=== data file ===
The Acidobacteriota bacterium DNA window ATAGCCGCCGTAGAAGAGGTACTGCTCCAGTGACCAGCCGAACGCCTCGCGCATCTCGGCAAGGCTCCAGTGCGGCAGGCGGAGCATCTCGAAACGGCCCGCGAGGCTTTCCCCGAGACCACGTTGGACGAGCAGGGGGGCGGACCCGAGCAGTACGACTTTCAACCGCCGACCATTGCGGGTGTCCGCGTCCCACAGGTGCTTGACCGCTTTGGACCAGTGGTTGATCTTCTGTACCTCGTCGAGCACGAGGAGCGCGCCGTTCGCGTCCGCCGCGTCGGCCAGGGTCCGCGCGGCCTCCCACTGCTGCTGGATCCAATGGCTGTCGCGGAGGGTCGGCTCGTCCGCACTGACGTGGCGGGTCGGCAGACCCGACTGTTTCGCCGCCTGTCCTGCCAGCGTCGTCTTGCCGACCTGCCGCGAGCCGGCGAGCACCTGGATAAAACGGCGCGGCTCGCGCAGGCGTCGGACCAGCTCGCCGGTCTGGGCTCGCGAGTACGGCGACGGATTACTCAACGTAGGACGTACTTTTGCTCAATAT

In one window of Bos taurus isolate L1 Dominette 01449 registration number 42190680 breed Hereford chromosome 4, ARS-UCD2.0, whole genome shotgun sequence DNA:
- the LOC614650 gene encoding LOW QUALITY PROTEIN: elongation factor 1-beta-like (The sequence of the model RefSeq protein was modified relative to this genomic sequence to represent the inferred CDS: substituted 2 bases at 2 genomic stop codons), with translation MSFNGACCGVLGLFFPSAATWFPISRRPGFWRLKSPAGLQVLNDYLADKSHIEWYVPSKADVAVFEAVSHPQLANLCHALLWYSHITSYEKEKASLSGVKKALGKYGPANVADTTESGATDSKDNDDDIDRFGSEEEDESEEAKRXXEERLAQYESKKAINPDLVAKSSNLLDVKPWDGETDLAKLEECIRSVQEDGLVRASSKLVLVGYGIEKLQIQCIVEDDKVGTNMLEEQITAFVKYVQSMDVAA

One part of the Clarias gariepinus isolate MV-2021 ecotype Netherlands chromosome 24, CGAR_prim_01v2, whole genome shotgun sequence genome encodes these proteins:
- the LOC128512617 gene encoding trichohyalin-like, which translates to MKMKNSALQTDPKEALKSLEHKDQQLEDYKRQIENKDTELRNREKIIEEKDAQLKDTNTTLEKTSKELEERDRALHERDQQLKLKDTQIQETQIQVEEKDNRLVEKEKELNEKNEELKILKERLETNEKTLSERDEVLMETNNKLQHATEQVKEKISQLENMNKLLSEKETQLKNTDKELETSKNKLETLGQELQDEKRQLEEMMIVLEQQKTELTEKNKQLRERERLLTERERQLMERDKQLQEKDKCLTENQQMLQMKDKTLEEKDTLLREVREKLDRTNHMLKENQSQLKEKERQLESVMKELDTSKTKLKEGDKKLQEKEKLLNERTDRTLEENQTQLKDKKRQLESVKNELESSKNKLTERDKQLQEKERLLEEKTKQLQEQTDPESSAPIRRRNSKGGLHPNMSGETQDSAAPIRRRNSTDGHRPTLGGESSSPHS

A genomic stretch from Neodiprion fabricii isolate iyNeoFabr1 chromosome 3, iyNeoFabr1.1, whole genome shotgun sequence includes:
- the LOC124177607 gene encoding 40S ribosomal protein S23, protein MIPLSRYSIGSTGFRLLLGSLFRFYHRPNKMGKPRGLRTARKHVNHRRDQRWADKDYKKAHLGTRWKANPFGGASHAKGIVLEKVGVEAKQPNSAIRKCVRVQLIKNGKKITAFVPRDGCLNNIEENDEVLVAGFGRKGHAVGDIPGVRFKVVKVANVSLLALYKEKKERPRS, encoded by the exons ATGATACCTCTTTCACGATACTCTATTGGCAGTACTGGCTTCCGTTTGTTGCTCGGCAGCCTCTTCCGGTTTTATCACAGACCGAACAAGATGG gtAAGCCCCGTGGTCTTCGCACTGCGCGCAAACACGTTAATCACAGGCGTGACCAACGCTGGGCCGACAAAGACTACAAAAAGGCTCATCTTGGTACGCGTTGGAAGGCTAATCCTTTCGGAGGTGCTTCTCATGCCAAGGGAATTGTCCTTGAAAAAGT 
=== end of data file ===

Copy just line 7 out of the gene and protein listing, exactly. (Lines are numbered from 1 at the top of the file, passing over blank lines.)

- the LOC124177607 gene encoding 40S ribosomal protein S23, protein MIPLSRYSIGSTGFRLLLGSLFRFYHRPNKMGKPRGLRTARKHVNHRRDQRWADKDYKKAHLGTRWKANPFGGASHAKGIVLEKVGVEAKQPNSAIRKCVRVQLIKNGKKITAFVPRDGCLNNIEENDEVLVAGFGRKGHAVGDIPGVRFKVVKVANVSLLALYKEKKERPRS, encoded by the exons ATGATACCTCTTTCACGATACTCTATTGGCAGTACTGGCTTCCGTTTGTTGCTCGGCAGCCTCTTCCGGTTTTATCACAGACCGAACAAGATGG gtAAGCCCCGTGGTCTTCGCACTGCGCGCAAACACGTTAATCACAGGCGTGACCAACGCTGGGCCGACAAAGACTACAAAAAGGCTCATCTTGGTACGCGTTGGAAGGCTAATCCTTTCGGAGGTGCTTCTCATGCCAAGGGAATTGTCCTTGAAAAAGT 